So many times the quality of our unity with one another has the opposite effect though. The world sees the way we argue amongst ourselves, the way we treat each other, the authenticity of both our unity with each other and our unity with Jesus and come to the conclusion that they do not want to follow Christ. Disunity in every sphere of life is destructive and especially in the church. It leads a trail of wreckage behind it. The true authentic unity that Jesus desires for us on the other hand is magnetic and draws people to the saving work of Jesus. The Psalmist wrote, “Behold, how good and pleasant it is when brothers dwell in unity!” (Psalm 133:1) Indeed!  May it be true of our interaction with one another in greater ways this week!

Week 10: Respond


I hope that by this last devotional we are gaining a deeper appreciation for responsive obedience. Often times the way we view the things that we are facing impacts the results that occur. Sometimes we quit before we even try, thinking things like, “that is too difficult” or “what’s the point” or “I would much rather do this other thing”. It is times like that where our purpose (living lives to please God in response to who He is and what He has done) must override whatever we may be feeling in the moment. If we lose sight of the purpose of obedience it won’t be long before we can talk ourselves out of it altogether.

I think it is fitting to close with these words from the Apostle Paul. Remember, do not give up being obedient to what God is calling you to do!

Don’t be misled: No one makes a fool of God. What a person plants, he will harvest. The person who plants selfishness, ignoring the needs of others—ignoring God!—harvests a crop of weeds. All he’ll have to show for his life is weeds! But the one who plants in response to God, letting God’s Spirit do the growth work in him, harvests a crop of real life, eternal life.So let’s not allow ourselves to get fatigued doing good. At the right time we will harvest a good crop if we don’t give up, or quit. Right now, therefore, every time we get the chance, let us work for the benefit of all, starting with the people closest to us in the community of faith.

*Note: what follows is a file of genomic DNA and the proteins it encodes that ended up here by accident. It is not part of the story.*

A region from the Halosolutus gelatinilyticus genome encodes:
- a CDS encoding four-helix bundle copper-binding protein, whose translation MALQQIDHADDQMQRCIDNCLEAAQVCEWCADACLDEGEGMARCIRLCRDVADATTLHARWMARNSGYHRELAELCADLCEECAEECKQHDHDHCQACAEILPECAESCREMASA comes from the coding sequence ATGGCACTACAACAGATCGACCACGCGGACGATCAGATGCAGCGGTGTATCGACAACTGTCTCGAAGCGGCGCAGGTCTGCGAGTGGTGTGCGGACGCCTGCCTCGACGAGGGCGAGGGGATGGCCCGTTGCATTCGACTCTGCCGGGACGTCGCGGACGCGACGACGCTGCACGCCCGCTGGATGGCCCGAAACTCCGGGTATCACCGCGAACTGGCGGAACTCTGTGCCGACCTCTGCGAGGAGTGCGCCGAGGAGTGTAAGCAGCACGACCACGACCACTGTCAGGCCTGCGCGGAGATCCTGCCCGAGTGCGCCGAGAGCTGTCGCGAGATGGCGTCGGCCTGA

Galatians 6:7-10 The Message


We have to address the way that we sometimes view obedience. It can be easy, for many different reasons, to view obedience in a negative light. When obedience is mentioned some view it as too legalistic. Others view obedience as a prison that keeps them from doing the things that they want. The obedience that Jesus desires is one that recognizes who He is and appreciates what He has done and responds by doing the things He is asking us to do. Not only that but it is in that obedience where we find the life that God desires for us.

King David had a great desire to honor God by keeping His Word. He knew that by doing so he would communicate to God his love for them. But he also knew that there was a significant impact on his own life for the better as he obeyed. He said in Psalm 119:129-132, “Your testimonies are wonderful; therefore my soul keeps them. The unfolding of your words gives light; it imparts understanding to the simple. I open my mouth and pant, because I long for your commandments. Turn to me and be gracious to me, as is your way with those who love your name.” May the same passion and desire to obey Jesus’ words be in your heart today as you respond to God’s Word.


In the John 14 passage Phillip asked Jesus to show him the Father. He had heard the words Jesus was saying, but was asking for more proof so that he could have greater confidence in what was said. Again, as in so many other ways, we are not too different from the disciples. But how you might ask? We have been given the Bible and its words reveal to us important truths. Paul told Timothy, “Every part of Scripture is God-breathed and useful one way or another—showing us truth, exposing our rebellion, correcting our mistakes, training us to live God’s way. Through the Word we are put together and shaped up for the tasks God has for us.” (II Timothy 3:16-17, Message)